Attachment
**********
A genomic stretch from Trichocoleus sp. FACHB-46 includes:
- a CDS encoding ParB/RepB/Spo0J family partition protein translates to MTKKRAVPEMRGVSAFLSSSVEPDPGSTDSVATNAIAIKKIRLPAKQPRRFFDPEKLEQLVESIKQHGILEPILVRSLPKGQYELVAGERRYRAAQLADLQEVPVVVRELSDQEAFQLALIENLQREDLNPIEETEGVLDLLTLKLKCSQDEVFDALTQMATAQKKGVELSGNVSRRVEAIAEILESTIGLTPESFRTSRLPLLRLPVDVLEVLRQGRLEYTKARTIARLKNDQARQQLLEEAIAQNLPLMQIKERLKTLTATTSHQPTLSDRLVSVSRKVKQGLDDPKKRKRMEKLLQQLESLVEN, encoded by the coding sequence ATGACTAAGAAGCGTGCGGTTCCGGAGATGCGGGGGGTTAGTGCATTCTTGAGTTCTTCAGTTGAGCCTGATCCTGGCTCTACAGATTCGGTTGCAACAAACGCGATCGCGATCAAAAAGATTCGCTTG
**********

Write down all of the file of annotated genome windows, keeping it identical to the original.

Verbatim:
A genomic stretch from Trichocoleus sp. FACHB-46 includes:
- a CDS encoding ParB/RepB/Spo0J family partition protein translates to MTKKRAVPEMRGVSAFLSSSVEPDPGSTDSVATNAIAIKKIRLPAKQPRRFFDPEKLEQLVESIKQHGILEPILVRSLPKGQYELVAGERRYRAAQLADLQEVPVVVRELSDQEAFQLALIENLQREDLNPIEETEGVLDLLTLKLKCSQDEVFDALTQMATAQKKGVELSGNVSRRVEAIAEILESTIGLTPESFRTSRLPLLRLPVDVLEVLRQGRLEYTKARTIARLKNDQARQQLLEEAIAQNLPLMQIKERLKTLTATTSHQPTLSDRLVSVSRKVKQGLDDPKKRKRMEKLLQQLESLVEN, encoded by the coding sequence ATGACTAAGAAGCGTGCGGTTCCGGAGATGCGGGGGGTTAGTGCATTCTTGAGTTCTTCAGTTGAGCCTGATCCTGGCTCTACAGATTCGGTTGCAACAAACGCGATCGCGATCAAAAAGATTCGCTTG